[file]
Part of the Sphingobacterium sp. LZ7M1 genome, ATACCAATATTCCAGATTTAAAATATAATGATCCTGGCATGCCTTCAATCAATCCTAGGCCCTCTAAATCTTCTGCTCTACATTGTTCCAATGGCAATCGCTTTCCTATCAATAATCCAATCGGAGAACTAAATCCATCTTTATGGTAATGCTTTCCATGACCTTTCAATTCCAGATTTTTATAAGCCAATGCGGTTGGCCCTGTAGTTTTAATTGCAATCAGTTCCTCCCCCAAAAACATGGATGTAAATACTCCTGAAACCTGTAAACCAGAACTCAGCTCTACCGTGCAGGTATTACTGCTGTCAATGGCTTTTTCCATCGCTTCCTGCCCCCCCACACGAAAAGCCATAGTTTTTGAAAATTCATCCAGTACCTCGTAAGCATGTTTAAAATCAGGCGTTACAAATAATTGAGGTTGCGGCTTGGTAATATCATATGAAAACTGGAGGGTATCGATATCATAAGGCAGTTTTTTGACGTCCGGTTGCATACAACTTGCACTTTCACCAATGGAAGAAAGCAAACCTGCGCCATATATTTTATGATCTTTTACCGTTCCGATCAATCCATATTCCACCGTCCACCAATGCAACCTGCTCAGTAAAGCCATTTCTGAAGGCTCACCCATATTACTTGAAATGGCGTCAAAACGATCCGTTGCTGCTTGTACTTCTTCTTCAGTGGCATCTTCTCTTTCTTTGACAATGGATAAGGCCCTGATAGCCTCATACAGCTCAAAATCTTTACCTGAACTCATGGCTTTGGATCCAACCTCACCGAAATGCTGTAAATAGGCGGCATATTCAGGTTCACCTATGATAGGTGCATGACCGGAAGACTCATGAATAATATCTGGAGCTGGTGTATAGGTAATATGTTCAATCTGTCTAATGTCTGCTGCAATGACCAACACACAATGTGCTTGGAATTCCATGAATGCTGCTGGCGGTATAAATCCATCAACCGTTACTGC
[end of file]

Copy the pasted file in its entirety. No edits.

Part of the Sphingobacterium sp. LZ7M1 genome, ATACCAATATTCCAGATTTAAAATATAATGATCCTGGCATGCCTTCAATCAATCCTAGGCCCTCTAAATCTTCTGCTCTACATTGTTCCAATGGCAATCGCTTTCCTATCAATAATCCAATCGGAGAACTAAATCCATCTTTATGGTAATGCTTTCCATGACCTTTCAATTCCAGATTTTTATAAGCCAATGCGGTTGGCCCTGTAGTTTTAATTGCAATCAGTTCCTCCCCCAAAAACATGGATGTAAATACTCCTGAAACCTGTAAACCAGAACTCAGCTCTACCGTGCAGGTATTACTGCTGTCAATGGCTTTTTCCATCGCTTCCTGCCCCCCCACACGAAAAGCCATAGTTTTTGAAAATTCATCCAGTACCTCGTAAGCATGTTTAAAATCAGGCGTTACAAATAATTGAGGTTGCGGCTTGGTAATATCATATGAAAACTGGAGGGTATCGATATCATAAGGCAGTTTTTTGACGTCCGGTTGCATACAACTTGCACTTTCACCAATGGAAGAAAGCAAACCTGCGCCATATATTTTATGATCTTTTACCGTTCCGATCAATCCATATTCCACCGTCCACCAATGCAACCTGCTCAGTAAAGCCATTTCTGAAGGCTCACCCATATTACTTGAAATGGCGTCAAAACGATCCGTTGCTGCTTGTACTTCTTCTTCAGTGGCATCTTCTCTTTCTTTGACAATGGATAAGGCCCTGATAGCCTCATACAGCTCAAAATCTTTACCTGAACTCATGGCTTTGGATCCAACCTCACCGAAATGCTGTAAATAGGCGGCATATTCAGGTTCACCTATGATAGGTGCATGACCGGAAGACTCATGAATAATATCTGGAGCTGGTGTATAGGTAATATGTTCAATCTGTCTAATGTCTGCTGCAATGACCAACACACAATGTGCTTGGAATTCCATGAATGCTGCTGGCGGTATAAATCCATCAACCGTTACTGC